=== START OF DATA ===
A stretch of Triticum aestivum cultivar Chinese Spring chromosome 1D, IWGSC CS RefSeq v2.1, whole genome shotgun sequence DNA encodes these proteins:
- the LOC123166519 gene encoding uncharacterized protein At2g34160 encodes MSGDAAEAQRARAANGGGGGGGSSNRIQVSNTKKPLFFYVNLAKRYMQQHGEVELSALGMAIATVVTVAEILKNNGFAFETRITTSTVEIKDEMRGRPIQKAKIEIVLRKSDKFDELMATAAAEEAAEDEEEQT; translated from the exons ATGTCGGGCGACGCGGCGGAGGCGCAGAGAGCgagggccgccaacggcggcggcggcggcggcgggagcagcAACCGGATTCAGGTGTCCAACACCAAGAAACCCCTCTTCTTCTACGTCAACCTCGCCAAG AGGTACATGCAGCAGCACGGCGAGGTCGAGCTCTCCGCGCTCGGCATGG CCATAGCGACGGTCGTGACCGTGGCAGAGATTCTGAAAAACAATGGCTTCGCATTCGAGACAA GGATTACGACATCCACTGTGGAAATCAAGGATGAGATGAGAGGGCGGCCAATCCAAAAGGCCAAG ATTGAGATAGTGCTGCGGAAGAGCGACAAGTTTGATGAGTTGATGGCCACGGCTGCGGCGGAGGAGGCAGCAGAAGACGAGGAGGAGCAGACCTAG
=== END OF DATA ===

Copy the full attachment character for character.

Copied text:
A stretch of Triticum aestivum cultivar Chinese Spring chromosome 1D, IWGSC CS RefSeq v2.1, whole genome shotgun sequence DNA encodes these proteins:
- the LOC123166519 gene encoding uncharacterized protein At2g34160 encodes MSGDAAEAQRARAANGGGGGGGSSNRIQVSNTKKPLFFYVNLAKRYMQQHGEVELSALGMAIATVVTVAEILKNNGFAFETRITTSTVEIKDEMRGRPIQKAKIEIVLRKSDKFDELMATAAAEEAAEDEEEQT; translated from the exons ATGTCGGGCGACGCGGCGGAGGCGCAGAGAGCgagggccgccaacggcggcggcggcggcggcgggagcagcAACCGGATTCAGGTGTCCAACACCAAGAAACCCCTCTTCTTCTACGTCAACCTCGCCAAG AGGTACATGCAGCAGCACGGCGAGGTCGAGCTCTCCGCGCTCGGCATGG CCATAGCGACGGTCGTGACCGTGGCAGAGATTCTGAAAAACAATGGCTTCGCATTCGAGACAA GGATTACGACATCCACTGTGGAAATCAAGGATGAGATGAGAGGGCGGCCAATCCAAAAGGCCAAG ATTGAGATAGTGCTGCGGAAGAGCGACAAGTTTGATGAGTTGATGGCCACGGCTGCGGCGGAGGAGGCAGCAGAAGACGAGGAGGAGCAGACCTAG